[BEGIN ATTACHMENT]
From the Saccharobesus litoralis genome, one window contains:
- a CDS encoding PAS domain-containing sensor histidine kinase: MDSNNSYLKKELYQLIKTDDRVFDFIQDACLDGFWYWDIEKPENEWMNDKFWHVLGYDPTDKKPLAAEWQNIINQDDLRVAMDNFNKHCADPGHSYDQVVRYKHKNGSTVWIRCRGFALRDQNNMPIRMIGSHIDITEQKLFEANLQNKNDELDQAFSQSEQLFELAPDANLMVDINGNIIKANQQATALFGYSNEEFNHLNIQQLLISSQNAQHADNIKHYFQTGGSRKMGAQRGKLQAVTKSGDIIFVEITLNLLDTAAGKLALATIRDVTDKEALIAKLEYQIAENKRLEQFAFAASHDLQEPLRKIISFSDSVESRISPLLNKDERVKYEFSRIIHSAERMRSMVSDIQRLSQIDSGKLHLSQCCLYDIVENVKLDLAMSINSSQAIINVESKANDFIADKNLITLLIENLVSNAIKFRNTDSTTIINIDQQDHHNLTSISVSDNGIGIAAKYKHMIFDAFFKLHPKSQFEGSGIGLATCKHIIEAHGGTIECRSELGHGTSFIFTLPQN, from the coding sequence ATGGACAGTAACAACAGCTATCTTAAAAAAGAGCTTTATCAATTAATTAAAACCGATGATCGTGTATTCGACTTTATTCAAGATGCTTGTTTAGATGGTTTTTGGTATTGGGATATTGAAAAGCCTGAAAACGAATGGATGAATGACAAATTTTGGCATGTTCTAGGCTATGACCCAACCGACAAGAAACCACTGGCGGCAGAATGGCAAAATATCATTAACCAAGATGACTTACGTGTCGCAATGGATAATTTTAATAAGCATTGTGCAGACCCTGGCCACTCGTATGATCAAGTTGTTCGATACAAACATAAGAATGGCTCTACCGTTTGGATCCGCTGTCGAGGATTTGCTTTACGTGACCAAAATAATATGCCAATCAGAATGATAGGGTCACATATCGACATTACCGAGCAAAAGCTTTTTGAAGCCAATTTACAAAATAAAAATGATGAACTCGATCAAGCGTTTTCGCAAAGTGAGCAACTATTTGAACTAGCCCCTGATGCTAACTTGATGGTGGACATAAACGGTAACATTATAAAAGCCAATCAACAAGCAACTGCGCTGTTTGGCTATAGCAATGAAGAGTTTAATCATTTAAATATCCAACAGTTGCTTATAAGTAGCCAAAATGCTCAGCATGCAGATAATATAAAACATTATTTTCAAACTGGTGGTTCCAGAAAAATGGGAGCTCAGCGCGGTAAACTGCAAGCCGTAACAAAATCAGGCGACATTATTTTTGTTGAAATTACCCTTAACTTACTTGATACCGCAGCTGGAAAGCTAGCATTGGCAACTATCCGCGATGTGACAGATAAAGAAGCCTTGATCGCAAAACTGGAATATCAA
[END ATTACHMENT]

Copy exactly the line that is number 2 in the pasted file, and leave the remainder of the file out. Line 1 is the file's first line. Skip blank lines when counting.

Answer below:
- a CDS encoding PAS domain-containing sensor histidine kinase: MDSNNSYLKKELYQLIKTDDRVFDFIQDACLDGFWYWDIEKPENEWMNDKFWHVLGYDPTDKKPLAAEWQNIINQDDLRVAMDNFNKHCADPGHSYDQVVRYKHKNGSTVWIRCRGFALRDQNNMPIRMIGSHIDITEQKLFEANLQNKNDELDQAFSQSEQLFELAPDANLMVDINGNIIKANQQATALFGYSNEEFNHLNIQQLLISSQNAQHADNIKHYFQTGGSRKMGAQRGKLQAVTKSGDIIFVEITLNLLDTAAGKLALATIRDVTDKEALIAKLEYQIAENKRLEQFAFAASHDLQEPLRKIISFSDSVESRISPLLNKDERVKYEFSRIIHSAERMRSMVSDIQRLSQIDSGKLHLSQCCLYDIVENVKLDLAMSINSSQAIINVESKANDFIADKNLITLLIENLVSNAIKFRNTDSTTIINIDQQDHHNLTSISVSDNGIGIAAKYKHMIFDAFFKLHPKSQFEGSGIGLATCKHIIEAHGGTIECRSELGHGTSFIFTLPQN, from the coding sequence ATGGACAGTAACAACAGCTATCTTAAAAAAGAGCTTTATCAATTAATTAAAACCGATGATCGTGTATTCGACTTTATTCAAGATGCTTGTTTAGATGGTTTTTGGTATTGGGATATTGAAAAGCCTGAAAACGAATGGATGAATGACAAATTTTGGCATGTTCTAGGCTATGACCCAACCGACAAGAAACCACTGGCGGCAGAATGGCAAAATATCATTAACCAAGATGACTTACGTGTCGCAATGGATAATTTTAATAAGCATTGTGCAGACCCTGGCCACTCGTATGATCAAGTTGTTCGATACAAACATAAGAATGGCTCTACCGTTTGGATCCGCTGTCGAGGATTTGCTTTACGTGACCAAAATAATATGCCAATCAGAATGATAGGGTCACATATCGACATTACCGAGCAAAAGCTTTTTGAAGCCAATTTACAAAATAAAAATGATGAACTCGATCAAGCGTTTTCGCAAAGTGAGCAACTATTTGAACTAGCCCCTGATGCTAACTTGATGGTGGACATAAACGGTAACATTATAAAAGCCAATCAACAAGCAACTGCGCTGTTTGGCTATAGCAATGAAGAGTTTAATCATTTAAATATCCAACAGTTGCTTATAAGTAGCCAAAATGCTCAGCATGCAGATAATATAAAACATTATTTTCAAACTGGTGGTTCCAGAAAAATGGGAGCTCAGCGCGGTAAACTGCAAGCCGTAACAAAATCAGGCGACATTATTTTTGTTGAAATTACCCTTAACTTACTTGATACCGCAGCTGGAAAGCTAGCATTGGCAACTATCCGCGATGTGACAGATAAAGAAGCCTTGATCGCAAAACTGGAATATCAA